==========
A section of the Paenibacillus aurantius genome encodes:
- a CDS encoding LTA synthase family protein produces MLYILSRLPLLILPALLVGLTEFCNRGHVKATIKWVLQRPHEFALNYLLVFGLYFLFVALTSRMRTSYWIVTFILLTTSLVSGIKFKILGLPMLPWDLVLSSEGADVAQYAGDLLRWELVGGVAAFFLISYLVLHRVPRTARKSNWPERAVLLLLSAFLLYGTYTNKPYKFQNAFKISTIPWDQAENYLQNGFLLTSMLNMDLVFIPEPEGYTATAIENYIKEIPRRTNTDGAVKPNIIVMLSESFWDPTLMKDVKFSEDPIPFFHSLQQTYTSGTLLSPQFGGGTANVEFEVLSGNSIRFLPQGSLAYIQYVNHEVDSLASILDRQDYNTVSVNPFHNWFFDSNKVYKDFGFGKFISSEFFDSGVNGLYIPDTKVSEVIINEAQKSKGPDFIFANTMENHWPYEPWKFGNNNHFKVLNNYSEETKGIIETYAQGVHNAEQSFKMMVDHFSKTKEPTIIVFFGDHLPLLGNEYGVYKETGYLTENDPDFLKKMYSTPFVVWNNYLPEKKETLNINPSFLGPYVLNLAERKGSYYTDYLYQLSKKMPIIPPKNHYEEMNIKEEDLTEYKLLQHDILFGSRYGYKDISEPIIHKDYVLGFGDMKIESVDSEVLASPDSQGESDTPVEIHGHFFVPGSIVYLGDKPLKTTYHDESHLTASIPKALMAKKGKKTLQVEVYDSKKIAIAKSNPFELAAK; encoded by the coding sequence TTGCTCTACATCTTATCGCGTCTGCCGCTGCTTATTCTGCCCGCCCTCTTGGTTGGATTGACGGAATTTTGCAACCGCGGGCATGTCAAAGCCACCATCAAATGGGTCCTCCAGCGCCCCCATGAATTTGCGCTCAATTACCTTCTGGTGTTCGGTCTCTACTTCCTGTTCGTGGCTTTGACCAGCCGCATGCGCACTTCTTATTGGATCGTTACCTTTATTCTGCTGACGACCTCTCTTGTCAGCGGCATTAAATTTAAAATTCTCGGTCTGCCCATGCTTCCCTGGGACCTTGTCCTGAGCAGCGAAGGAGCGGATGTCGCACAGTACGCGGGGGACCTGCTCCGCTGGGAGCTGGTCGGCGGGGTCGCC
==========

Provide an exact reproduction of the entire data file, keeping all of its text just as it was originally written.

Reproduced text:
A section of the Paenibacillus aurantius genome encodes:
- a CDS encoding LTA synthase family protein produces MLYILSRLPLLILPALLVGLTEFCNRGHVKATIKWVLQRPHEFALNYLLVFGLYFLFVALTSRMRTSYWIVTFILLTTSLVSGIKFKILGLPMLPWDLVLSSEGADVAQYAGDLLRWELVGGVAAFFLISYLVLHRVPRTARKSNWPERAVLLLLSAFLLYGTYTNKPYKFQNAFKISTIPWDQAENYLQNGFLLTSMLNMDLVFIPEPEGYTATAIENYIKEIPRRTNTDGAVKPNIIVMLSESFWDPTLMKDVKFSEDPIPFFHSLQQTYTSGTLLSPQFGGGTANVEFEVLSGNSIRFLPQGSLAYIQYVNHEVDSLASILDRQDYNTVSVNPFHNWFFDSNKVYKDFGFGKFISSEFFDSGVNGLYIPDTKVSEVIINEAQKSKGPDFIFANTMENHWPYEPWKFGNNNHFKVLNNYSEETKGIIETYAQGVHNAEQSFKMMVDHFSKTKEPTIIVFFGDHLPLLGNEYGVYKETGYLTENDPDFLKKMYSTPFVVWNNYLPEKKETLNINPSFLGPYVLNLAERKGSYYTDYLYQLSKKMPIIPPKNHYEEMNIKEEDLTEYKLLQHDILFGSRYGYKDISEPIIHKDYVLGFGDMKIESVDSEVLASPDSQGESDTPVEIHGHFFVPGSIVYLGDKPLKTTYHDESHLTASIPKALMAKKGKKTLQVEVYDSKKIAIAKSNPFELAAK; encoded by the coding sequence TTGCTCTACATCTTATCGCGTCTGCCGCTGCTTATTCTGCCCGCCCTCTTGGTTGGATTGACGGAATTTTGCAACCGCGGGCATGTCAAAGCCACCATCAAATGGGTCCTCCAGCGCCCCCATGAATTTGCGCTCAATTACCTTCTGGTGTTCGGTCTCTACTTCCTGTTCGTGGCTTTGACCAGCCGCATGCGCACTTCTTATTGGATCGTTACCTTTATTCTGCTGACGACCTCTCTTGTCAGCGGCATTAAATTTAAAATTCTCGGTCTGCCCATGCTTCCCTGGGACCTTGTCCTGAGCAGCGAAGGAGCGGATGTCGCACAGTACGCGGGGGACCTGCTCCGCTGGGAGCTGGTCGGCGGGGTCGCC